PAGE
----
Fibrates Show "Moderate" Reduction in Cardiac Events in Meta-Analysis

May 14, 2010

May 14, 2010 (Sydney, Australia) — Fibrate drugs do have a moderate effect on reducing coronary events, which could be clinically meaningful in high-risk individuals and in those with combined dyslipidemia, a new meta-analysis suggests [1].

The meta-analysis, published online in the Lancet on May 11, 2010, was conducted by a group led by Dr Min Jun (George Institute for International Health, Sydney, Australia).

Reasonable Option for High Triglycerides and Low HDL

Commenting on the study for heartwire , Dr Roger Blumenthal (Johns Hopkins University, Baltimore, MD) said: "I think that fenofibrate is still reasonable to give on top of a statin in a person with an elevated triglyceride level (over 200 mg/dL) and HDL less than 35 mg/dL, based on this analysis and that of ACCORD. However, the potential impact of adding this onto a moderate dose of a statin is probably quite a bit less than many of us previously believed."

In the paper, the authors explain that although fibrates are clearly effective at raising HDL and lowering triglycerides and could also reduce LDL and chylomicron remnants, clinical trials have given conflicting results on cardiovascular end points. They aimed to synthesize the available clinical-trial evidence in a meta-analysis and thereby improve definition of the likely effects of fibrate therapy on major clinical outcomes. They included 18 trials in the analysis, with data on 45 058 participants, including 2870 major cardiovascular events.

Results showed that fibrate therapy produced a 10% relative reduction in major cardiovascular events compared with placebo and a 13% relative reduction in coronary events but had no benefit on stroke, all-cause mortality, cardiovascular mortality, sudden death, or nonvascular mortality.

Fibrates also appeared to reduce the risk of albuminuria progression by 14% and the risk of retinopathy by 37%. They were not associated with a significant increase in serious drug-related adverse events but did appear to cause an increase in serum creatinine concentration.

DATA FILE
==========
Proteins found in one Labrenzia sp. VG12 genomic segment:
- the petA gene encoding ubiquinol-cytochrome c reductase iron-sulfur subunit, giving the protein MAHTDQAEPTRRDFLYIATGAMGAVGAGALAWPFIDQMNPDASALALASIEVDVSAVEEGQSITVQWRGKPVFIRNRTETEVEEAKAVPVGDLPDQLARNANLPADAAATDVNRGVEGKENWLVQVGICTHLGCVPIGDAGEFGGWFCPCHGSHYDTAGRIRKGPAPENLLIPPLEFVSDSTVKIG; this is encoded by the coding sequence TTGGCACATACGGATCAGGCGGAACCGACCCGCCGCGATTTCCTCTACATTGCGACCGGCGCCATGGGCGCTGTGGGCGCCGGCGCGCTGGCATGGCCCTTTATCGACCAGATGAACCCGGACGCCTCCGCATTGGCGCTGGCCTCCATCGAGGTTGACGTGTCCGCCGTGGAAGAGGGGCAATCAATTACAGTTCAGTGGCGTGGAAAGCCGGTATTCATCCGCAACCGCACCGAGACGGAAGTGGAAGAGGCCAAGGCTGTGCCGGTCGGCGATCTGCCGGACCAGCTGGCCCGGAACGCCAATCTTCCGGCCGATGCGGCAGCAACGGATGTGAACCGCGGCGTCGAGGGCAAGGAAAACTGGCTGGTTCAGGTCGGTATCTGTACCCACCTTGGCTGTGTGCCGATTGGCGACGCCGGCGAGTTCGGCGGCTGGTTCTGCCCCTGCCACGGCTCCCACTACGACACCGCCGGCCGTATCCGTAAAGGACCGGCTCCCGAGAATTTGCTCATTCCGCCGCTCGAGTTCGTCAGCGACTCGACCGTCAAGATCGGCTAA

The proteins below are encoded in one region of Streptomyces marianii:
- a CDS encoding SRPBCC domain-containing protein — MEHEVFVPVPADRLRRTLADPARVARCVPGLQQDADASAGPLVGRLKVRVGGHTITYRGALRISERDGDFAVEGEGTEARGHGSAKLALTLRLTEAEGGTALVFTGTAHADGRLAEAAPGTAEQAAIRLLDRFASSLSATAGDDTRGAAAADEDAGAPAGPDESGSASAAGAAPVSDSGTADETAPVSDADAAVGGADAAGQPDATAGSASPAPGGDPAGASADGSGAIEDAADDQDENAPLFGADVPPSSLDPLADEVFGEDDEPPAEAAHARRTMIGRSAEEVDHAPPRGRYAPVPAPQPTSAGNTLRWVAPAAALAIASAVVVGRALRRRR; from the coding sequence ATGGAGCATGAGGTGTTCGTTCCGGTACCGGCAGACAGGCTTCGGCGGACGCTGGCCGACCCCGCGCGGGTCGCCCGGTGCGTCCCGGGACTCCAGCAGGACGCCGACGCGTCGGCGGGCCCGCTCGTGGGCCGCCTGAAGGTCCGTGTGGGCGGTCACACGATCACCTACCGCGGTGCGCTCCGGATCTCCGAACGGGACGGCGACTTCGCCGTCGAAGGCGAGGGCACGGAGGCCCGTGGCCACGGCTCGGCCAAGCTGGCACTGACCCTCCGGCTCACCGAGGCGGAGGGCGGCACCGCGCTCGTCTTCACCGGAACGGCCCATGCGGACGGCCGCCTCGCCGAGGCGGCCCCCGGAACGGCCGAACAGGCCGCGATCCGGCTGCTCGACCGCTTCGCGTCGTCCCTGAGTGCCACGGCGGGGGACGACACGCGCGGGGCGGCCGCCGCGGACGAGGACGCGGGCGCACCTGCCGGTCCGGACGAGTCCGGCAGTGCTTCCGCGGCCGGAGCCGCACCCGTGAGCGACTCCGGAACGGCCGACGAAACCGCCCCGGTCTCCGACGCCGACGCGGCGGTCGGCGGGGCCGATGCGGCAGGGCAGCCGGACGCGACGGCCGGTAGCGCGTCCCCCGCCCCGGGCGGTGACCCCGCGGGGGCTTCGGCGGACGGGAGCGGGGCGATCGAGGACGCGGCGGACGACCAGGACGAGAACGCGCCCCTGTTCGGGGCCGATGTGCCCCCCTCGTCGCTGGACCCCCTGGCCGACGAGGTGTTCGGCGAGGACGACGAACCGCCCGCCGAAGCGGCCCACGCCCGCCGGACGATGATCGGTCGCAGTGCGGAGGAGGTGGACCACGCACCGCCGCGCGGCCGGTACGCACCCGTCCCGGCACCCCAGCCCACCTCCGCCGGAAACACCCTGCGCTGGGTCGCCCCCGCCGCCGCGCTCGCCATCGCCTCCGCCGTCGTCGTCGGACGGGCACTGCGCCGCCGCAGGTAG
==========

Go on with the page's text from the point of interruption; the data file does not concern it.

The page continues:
Relative Risks of Fibrates vs Placebo on Various Events

Outcome Relative risk (95% CI) p
Composite cardiovascular event 0.90 (0.82–1.00) 0.048
Coronary event 0.87 (0.81–0.93) <0.0001
All-cause mortality 1.00 (0.93–1.08) 0.918
Cardiac death 0.93 (0.85–1.02) 0.116
Cardiovascular death 0.97 (0.88–1.07) 0.587
Sudden death 0.89 (0.74–1.06) 0.190
Nonvascular death 1.10 (0.995–1.21) 0.063
Stroke 1.03 (0.91–1.16) 0.687
Coronary revascularization 0.88 (0.78–0.98) 0.025
Heart failure 0.94 (0.65–1.37) 0.759
Progression of albuminuria 0.86 (0.75–0.98) 0.028
Retinopathy (in diabetics) 0.63 (0.49–0.81 <0.0001
Serious drug-related adverse events 1.21 ( 0.91–1.61) 0.19
Increase in serum creatinine concentration 1.99 (1.46–2.70) 0.0001

The authors note that the magnitude of the proportional risk reduction with fibrates shown in this meta-analysis is more modest than that achieved with other vascular preventive therapies, and the clinical relevance of the effect will be debated.

Noting that for high-risk populations, a proportional risk reduction of 10% to 15% would translate into a worthwhile absolute risk reduction and a plausible number needed to treat, they say that the challenge will be to define this group in the clinical setting.

They point out that trials including individuals with high baseline triglyceride concentrations reported significantly greater proportional risk reductions, and the recent ACCORD trial suggested that individuals with both a low HDL-cholesterol concentration and a high triglyceride concentration were the subset for which the greatest proportional risk reduction was achieved, with only 20 such individuals needing treatment for five years to prevent one cardiovascular event.

They say that because this meta-analysis was based on published data, this limits the capacity to fully explore such subgroups and that "substantial potential remains for an overview based on individual participant data to provide further insight." They conclude: "With modern fibrates being safe and well tolerated, these agents seem to have a role in cardiac protection."

This meta-analysis was funded by the National Health and Medical Research Council of Australia. The authors report numerous disclosures, including consulting fees, lecture fees, travel reimbursements and advisory board membership from multiple pharmaceutical companies, which are listed in the paper.